When Bioware made the original BG an RTWP title, one of their reasons was that it made for more cinematic and immersive experience. (...) The entire impetus behind Bioware (pre EA) was interactive storytelling. not multiplayer, that came later as internet capabilities improved and coop was gaining popularity.
I skimmed through the articles, and watched the GDC interview (mostly because "making of Baldur's Gate" is actually I would love to learn more about). Maybe it's hidden somewhere deeper into articles but I can't find anything that would support your statement (nor that RTwP was integral to BG experience for Bioware). I would not confuse personal thoughts and impressions (ours or author's of the article), with creators intent or their creative decisions - making a project and looking and final work are quite different things (meaning what benefit you think RTwP brings, might not overlap with reasons it was done that way).
Just to be clear, I am talking about quotes from the devs themselves. I actually didn't find a single thing about them talking about reasons for making the game RTwP (beside adding pause to make it managable). If anything project that later turned into BG, did originate as MMO thing - Bioware seems to have history of grand ideas and scaling down concept (Mass Effect) - but as such from dev point of view BG3 having a strong focus on multiplayer isn't necessary an incorrect take. And while most of Bioware classics were indeed single-player focused storydriven games, BG1&2 did have a multiplayer feature, and project that came after that was... multiplayer, player content driven experiment called Neverwinter Nights. And while Bioware never did a turn-based game - was it really against their core values?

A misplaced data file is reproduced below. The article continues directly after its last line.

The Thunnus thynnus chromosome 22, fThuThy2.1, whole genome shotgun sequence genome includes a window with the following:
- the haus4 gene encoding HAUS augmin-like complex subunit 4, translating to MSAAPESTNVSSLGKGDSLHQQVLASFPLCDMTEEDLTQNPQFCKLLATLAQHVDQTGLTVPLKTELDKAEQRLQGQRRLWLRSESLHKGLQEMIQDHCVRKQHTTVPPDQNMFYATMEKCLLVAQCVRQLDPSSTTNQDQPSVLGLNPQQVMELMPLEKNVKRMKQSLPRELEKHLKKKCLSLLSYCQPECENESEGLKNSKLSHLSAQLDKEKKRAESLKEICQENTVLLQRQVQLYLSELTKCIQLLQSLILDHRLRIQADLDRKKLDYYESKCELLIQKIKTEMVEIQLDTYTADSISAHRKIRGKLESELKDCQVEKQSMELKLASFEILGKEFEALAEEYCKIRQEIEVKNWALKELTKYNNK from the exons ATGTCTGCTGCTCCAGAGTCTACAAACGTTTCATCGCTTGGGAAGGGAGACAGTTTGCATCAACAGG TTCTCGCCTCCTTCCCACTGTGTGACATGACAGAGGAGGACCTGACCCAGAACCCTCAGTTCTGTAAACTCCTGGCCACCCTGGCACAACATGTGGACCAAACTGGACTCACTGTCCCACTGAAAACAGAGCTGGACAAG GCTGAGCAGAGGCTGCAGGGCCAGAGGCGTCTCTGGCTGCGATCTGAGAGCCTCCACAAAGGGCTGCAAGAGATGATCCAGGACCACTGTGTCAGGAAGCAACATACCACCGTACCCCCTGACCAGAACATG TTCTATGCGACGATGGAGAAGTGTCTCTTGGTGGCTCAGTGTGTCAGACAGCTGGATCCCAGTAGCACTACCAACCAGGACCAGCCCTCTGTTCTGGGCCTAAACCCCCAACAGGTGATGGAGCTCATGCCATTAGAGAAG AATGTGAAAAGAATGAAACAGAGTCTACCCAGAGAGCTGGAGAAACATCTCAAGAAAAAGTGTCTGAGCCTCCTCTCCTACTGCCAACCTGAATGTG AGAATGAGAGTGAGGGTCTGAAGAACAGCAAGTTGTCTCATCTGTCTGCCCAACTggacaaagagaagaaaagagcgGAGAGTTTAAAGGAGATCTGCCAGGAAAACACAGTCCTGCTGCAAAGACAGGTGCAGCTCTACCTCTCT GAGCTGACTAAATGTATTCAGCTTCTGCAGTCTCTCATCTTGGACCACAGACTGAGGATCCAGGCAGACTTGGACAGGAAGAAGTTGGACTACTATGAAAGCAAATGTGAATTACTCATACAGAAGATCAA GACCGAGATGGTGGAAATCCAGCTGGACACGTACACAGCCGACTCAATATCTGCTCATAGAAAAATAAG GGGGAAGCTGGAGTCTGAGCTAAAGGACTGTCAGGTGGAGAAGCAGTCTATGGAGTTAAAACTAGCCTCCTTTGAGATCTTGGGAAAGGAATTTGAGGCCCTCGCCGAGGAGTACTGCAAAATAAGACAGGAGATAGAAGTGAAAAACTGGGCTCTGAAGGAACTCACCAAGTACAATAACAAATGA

From the GDC talk I took those Bioware ideals: -Always Better - try to make the next project the new best thing you have done -four pillars of bioware (BG specifically): explorations (something interesting on every corner), progression, tactical combat, storytelling.
It's quite possible BG3 might fit all of those. I personally expressed my worries regarding storytelling, as that is where D:OS1&2 were lagging behind IMO, but there is nothing stopping Larian from killing it this time around.
So while it might not be "greater BG" I might have imagined when hearing the name, it doesn't seem to betray Bioware's design philosophy.